It seems the Parliamentary Commissioner for Standards is reluctant to examine the case of George Osborne, who paid mortgage interest on his paddock with taxpayers’ money before selling it off with a neighbouring farmhouse for around £1 million and pocketing the cash.
Mr Osborne, as is now well-documented, claimed mortgage interest on both properties as an allowable expense, stating that he needed the house to perform his duties as an MP. The paddock was registered separately with the Land Registry and was not mentioned in his expenses claim, but thanks to newspaper reports earlier this month, the nation understands that the money he received was used to pay for it.
Apparently this is not good enough for the Standards Commissioner. After I requested an inquiry, I received an email from Heather Wood, registrar of members’ financial interests. She wrote: “The Commissioner is able to inquire into complaints of a breach of both the Code and the rules of the House only if they are supported by sufficient evidence to justify an inquiry.
“Since the Commissioner has already inquired into Mr Osborne’s claims for his second home over the relevant period, there would need to be evidence of a breach of the Code of Conduct and the Rules of the House, other than that he had already investigated, before he could consider this matter further. That evidence would need to be sufficient to justify an inquiry.”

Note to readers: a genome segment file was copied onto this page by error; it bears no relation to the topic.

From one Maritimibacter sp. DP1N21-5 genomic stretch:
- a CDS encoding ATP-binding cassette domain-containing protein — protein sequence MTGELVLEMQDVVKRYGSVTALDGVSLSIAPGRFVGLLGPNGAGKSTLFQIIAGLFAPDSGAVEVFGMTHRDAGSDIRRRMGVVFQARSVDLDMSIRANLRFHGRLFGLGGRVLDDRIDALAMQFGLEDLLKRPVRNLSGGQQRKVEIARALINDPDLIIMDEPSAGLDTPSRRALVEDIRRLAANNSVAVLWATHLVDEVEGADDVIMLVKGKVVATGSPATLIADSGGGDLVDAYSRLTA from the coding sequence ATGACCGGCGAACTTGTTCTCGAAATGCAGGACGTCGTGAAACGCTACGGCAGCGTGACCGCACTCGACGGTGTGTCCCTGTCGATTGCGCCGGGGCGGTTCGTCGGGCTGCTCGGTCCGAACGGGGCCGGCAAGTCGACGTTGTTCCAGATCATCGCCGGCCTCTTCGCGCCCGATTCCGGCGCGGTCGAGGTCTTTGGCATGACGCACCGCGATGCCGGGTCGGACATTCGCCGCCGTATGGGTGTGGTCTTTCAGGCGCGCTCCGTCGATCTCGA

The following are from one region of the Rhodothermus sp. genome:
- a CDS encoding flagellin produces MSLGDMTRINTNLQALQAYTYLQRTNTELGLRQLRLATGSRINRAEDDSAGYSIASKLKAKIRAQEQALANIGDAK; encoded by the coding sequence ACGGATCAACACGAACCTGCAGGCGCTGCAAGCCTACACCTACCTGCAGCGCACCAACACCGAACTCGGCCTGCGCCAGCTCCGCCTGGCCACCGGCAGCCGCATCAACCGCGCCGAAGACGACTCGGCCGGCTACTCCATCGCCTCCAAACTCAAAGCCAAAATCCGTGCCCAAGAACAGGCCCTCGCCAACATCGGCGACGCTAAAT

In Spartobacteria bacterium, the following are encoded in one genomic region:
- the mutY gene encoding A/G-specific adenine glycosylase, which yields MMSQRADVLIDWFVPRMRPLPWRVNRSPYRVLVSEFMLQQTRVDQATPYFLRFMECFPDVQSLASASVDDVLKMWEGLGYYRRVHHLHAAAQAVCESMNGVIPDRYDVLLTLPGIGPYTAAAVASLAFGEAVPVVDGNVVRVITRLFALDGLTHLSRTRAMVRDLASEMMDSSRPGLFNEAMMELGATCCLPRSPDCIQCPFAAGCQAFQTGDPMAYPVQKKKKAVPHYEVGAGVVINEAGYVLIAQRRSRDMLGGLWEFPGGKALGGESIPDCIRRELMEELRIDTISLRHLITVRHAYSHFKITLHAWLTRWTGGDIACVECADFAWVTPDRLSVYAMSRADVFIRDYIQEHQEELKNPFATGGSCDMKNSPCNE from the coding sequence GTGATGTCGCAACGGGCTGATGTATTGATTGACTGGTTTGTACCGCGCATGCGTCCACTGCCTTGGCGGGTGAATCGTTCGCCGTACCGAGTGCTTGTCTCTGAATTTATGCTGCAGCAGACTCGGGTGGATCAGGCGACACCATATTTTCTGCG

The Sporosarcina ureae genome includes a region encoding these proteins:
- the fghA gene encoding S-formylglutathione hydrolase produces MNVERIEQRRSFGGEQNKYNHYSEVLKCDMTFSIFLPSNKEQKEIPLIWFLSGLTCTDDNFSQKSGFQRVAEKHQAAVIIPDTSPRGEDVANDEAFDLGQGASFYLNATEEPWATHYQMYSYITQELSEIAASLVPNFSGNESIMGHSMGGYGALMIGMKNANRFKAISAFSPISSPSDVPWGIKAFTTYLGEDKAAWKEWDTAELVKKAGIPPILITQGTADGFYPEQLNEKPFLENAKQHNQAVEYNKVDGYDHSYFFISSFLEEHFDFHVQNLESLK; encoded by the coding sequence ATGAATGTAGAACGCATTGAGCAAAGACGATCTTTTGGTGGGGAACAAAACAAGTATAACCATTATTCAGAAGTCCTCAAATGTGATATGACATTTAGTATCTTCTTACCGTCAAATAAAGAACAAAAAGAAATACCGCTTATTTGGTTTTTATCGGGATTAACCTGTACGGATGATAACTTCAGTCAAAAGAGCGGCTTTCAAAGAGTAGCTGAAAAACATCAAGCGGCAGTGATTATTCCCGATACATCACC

She went on to provide a link to the result of the previous inquiry. I read it very thoroughly but could find no mention whatsoever of the paddock at Harrop Fold Farm.
From the evidence provided by the commissioner’s office, I can only conclude that Mr Osborne did not tell the authorities that the money he claimed – in order, let’s remember, to discharge his Parliamentary responsibilities – would also partly pay for an empty field that he planned to sell for an exorbitant profit, years later.
To me, this is clearly accounting fraud, which is a criminal offence under the Fraud Act 2006.
The only reason I can find for the reluctance shown by the Commissioner is that my evidence comes from newspaper reports, and the guidance on submitting complaints does make it clear that such evidence may not be enough.
However, it seems clear that there is substance behind the allegations. Firstly, the evidence was transmitted in a Channel 4 Dispatches documentary on TV; then the Telegraph, Guardian, Mirror and the Independent all came out with corroborating reports. They would not do this without being able to back up what they were saying; if the details were false, then they would all have been guilty of libel, which is itself an offence – and I am sure Mr Osborne would be quick to pursue them through the courts in such circumstances.
He has not done so. What does this suggest to you?
My next step will be to write to the reporters concerned. I’ll need to ask them if the evidence to support their stories is publicly available and, if so, where I can find it. Then I’ll have another crack at the Commissioner. If any of the reporters concerned are reading this, please get in touch and provide any illumination you can – I think we would all be genuinely delighted to see your contribution.
Oh – there is one last line from the registrar, as follows: “Your e-mail also suggests that criminal conduct may have occurred. Any such allegations would be a matter for the police, not for the Commissioner, and I note that you have already raised this matter with them.”
That’s right – they said they couldn’t investigate because an inquiry was already taking place, and I’m still awaiting a response from my MP on that subject. Isn’t it interesting that the responses I’m getting are starting to go around in circles?
I’ll keep you all informed of progress.